U.S. negotiators reportedly lowered the bar for their own goals during talks over Iran's nuclear program in response to resistance from the Tehran team. And, on the heels of a framework deal being announced in Switzerland, France's top diplomat on Friday admitted his country had initially held out for firmer terms.
The emerging reports indicate the U.S. team, led by Secretary of State John Kerry, gradually backed down over the course of the talks as Iran's delegation dug in. The Wall Street Journal, citing current and former U.S. representatives at the discussions, claimed the White House had initially hoped to persuade Iran to dismantle much of the country's nuclear infrastructure when talks started in late 2013, only to be told categorically that Iran would not do so.
The Journal reported that one Iranian diplomat called the nuclear program "our moon shot," comparing it to the U.S. space program in the 1960s as a symbol of national pride and advancement. From that point, the Journal reports, the U.S. accepted that any possible deal would likely enable Iran to continue to enrich some uranium to produce nuclear fuel and turned their focus to extending Iran's so-called "breakout time" or the minimum period that Iran would need to build a nuclear weapon.
The framework of an agreement was announced Thursday after marathon talks in Switzerland that stretched two days past their original deadline.
The plan, containing dozens of provisions, would effectively require Iran to wind down or suspend parts of its nuclear program that could be used for nuclear weapon development in exchange for sweeping sanctions relief. The preliminary agreement allows all sides -- the U.S., Iran and five other world powers -- to continue working toward a final deal by a June 30 deadline.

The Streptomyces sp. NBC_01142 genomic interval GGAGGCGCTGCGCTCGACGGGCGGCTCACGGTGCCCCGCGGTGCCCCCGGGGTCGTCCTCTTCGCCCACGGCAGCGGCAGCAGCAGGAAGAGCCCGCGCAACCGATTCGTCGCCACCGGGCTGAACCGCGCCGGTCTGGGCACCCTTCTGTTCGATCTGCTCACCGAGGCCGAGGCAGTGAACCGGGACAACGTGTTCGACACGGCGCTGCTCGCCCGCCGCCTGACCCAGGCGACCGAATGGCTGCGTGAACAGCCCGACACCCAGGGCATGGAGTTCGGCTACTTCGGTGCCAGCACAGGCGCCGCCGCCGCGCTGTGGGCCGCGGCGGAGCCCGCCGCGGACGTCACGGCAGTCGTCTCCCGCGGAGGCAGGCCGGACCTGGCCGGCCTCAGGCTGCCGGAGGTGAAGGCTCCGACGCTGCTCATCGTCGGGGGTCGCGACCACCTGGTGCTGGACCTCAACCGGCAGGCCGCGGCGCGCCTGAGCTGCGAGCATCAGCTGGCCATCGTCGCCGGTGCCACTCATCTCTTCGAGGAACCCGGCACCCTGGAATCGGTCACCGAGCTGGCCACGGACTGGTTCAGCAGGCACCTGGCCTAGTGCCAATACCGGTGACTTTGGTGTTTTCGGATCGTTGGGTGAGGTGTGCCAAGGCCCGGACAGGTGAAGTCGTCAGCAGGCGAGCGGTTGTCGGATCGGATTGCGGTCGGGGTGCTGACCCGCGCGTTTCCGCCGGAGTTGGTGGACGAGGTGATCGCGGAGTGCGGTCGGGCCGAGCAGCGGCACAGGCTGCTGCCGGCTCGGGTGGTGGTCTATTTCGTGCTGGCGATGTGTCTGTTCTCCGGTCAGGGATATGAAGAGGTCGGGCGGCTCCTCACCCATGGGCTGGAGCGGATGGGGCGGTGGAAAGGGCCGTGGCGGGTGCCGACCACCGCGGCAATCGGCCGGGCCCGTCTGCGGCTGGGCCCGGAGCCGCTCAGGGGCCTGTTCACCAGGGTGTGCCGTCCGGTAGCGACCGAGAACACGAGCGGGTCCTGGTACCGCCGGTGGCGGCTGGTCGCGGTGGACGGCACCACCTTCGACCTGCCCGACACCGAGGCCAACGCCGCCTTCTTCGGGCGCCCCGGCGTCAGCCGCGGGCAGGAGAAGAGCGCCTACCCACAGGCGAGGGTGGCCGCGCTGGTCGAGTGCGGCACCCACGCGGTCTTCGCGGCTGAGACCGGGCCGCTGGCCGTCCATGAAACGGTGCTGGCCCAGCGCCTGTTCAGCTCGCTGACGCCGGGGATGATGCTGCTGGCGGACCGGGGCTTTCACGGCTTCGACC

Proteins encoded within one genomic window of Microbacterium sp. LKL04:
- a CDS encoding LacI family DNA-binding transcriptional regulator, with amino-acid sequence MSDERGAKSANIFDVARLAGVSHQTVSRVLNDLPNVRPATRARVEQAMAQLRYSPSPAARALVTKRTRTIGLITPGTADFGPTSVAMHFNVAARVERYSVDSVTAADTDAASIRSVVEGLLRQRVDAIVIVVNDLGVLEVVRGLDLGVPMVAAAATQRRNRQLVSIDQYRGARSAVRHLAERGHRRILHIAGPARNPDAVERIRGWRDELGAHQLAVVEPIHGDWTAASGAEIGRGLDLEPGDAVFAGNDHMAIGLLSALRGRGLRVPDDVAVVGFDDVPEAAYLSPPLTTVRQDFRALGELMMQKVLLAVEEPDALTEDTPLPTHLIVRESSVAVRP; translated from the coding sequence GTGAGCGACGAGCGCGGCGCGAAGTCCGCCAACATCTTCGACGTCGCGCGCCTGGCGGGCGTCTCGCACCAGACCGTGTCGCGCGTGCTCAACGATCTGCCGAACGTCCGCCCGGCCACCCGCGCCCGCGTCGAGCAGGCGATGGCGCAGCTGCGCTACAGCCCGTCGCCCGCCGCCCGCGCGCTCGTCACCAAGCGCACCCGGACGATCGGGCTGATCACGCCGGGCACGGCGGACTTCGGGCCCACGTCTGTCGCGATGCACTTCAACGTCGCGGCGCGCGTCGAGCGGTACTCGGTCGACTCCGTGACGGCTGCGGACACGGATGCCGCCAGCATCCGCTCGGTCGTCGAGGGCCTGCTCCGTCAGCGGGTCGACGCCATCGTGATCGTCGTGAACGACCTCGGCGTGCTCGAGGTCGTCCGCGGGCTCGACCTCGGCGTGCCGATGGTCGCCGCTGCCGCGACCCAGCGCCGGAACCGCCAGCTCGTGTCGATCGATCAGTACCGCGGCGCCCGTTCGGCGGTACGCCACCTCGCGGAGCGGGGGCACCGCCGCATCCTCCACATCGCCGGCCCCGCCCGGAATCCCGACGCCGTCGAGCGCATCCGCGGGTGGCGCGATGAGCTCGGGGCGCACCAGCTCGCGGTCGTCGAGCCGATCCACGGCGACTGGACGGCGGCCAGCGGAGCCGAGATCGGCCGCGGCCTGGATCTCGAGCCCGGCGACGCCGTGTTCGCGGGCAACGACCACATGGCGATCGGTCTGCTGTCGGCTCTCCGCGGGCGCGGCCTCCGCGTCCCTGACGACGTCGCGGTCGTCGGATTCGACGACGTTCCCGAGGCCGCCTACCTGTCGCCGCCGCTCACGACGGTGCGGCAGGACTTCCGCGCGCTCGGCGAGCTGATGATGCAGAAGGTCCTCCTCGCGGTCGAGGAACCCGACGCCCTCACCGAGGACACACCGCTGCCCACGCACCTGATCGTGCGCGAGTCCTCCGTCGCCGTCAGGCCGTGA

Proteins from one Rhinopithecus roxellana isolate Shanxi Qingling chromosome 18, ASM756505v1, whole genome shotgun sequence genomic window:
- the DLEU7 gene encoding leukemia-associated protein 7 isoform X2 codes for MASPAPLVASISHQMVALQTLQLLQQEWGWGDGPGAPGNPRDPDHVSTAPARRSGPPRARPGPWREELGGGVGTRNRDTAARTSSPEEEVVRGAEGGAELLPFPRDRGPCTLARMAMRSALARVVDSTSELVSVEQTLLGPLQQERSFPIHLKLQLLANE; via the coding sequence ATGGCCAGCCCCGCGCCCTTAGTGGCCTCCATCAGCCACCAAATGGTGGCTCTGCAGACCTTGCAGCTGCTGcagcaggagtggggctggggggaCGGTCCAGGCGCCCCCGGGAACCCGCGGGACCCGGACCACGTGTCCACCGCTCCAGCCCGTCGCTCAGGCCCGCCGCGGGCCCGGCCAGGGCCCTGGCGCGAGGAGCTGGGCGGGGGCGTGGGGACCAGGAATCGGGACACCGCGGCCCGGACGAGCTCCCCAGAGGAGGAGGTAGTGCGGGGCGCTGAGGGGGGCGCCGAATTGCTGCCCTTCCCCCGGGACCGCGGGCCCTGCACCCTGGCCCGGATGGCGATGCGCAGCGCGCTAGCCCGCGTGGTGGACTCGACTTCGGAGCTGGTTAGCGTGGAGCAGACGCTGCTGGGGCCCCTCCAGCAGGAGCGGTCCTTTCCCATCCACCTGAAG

However, not all of the Western powers appeared completely pleased with the agreement. On Friday, French Foreign Minister Laurent Fabius told Europe 1 radio that France had rejected an original of the deal outline as "not solid enough", and had held out for firmer conditions. However, Fabius told the radio station that the Iranian delegation had responded by threatening to walk out of the talks.
The French delegation was considered by observers to be one of the hardest bargainers of the P5+1 countries, a group which also included the U.S., Britain, Germany, Russia and China. Fabius told Europe 1 that France wants a firm deal "to prevent other countries in the Gulf such as Saudi Arabia from embarking on nuclear proliferation."
As for the framework itself, Fabius called it a "very important" step, but noted that "the end of the road is the end of June."
According to the Journal, U.S. scientists concluded that a year was enough time for the West to detect any move by Iran to build a nuclear bomb and execute a response. As part of keeping Iran at the table, the paper reports the U.S. made more concessions to Tehran. Some of which reportedly angered their negotiating partners, most notably the French.
What resulted, according to a fact sheet released by negotiators Thursday, was an agreement that called for Iran to reduce the number of its centrifuges from 19,000 to around 6,100, with most enriching uranium for 10 years.
Iran also agreed not to enrich uranium at its contentious Fordo facility for at least 15 years, and would not build any new facilities for enrichment for the same time period. The framework would allow international inspectors to have "regular access" to nuclear sites. In exchange, U.S. and European Union sanctions would be suspended after inspectors verify Iran "has taken all of its key nuclear-related steps." Sanctions, the document said, would "snap back" if Iran breaches the commitments.
"Our work is not yet done," Obama said in a Rose Garden speech Thursday, after promising, "If Iran cheats, the world will know it."
The Associated Press contributed to this report.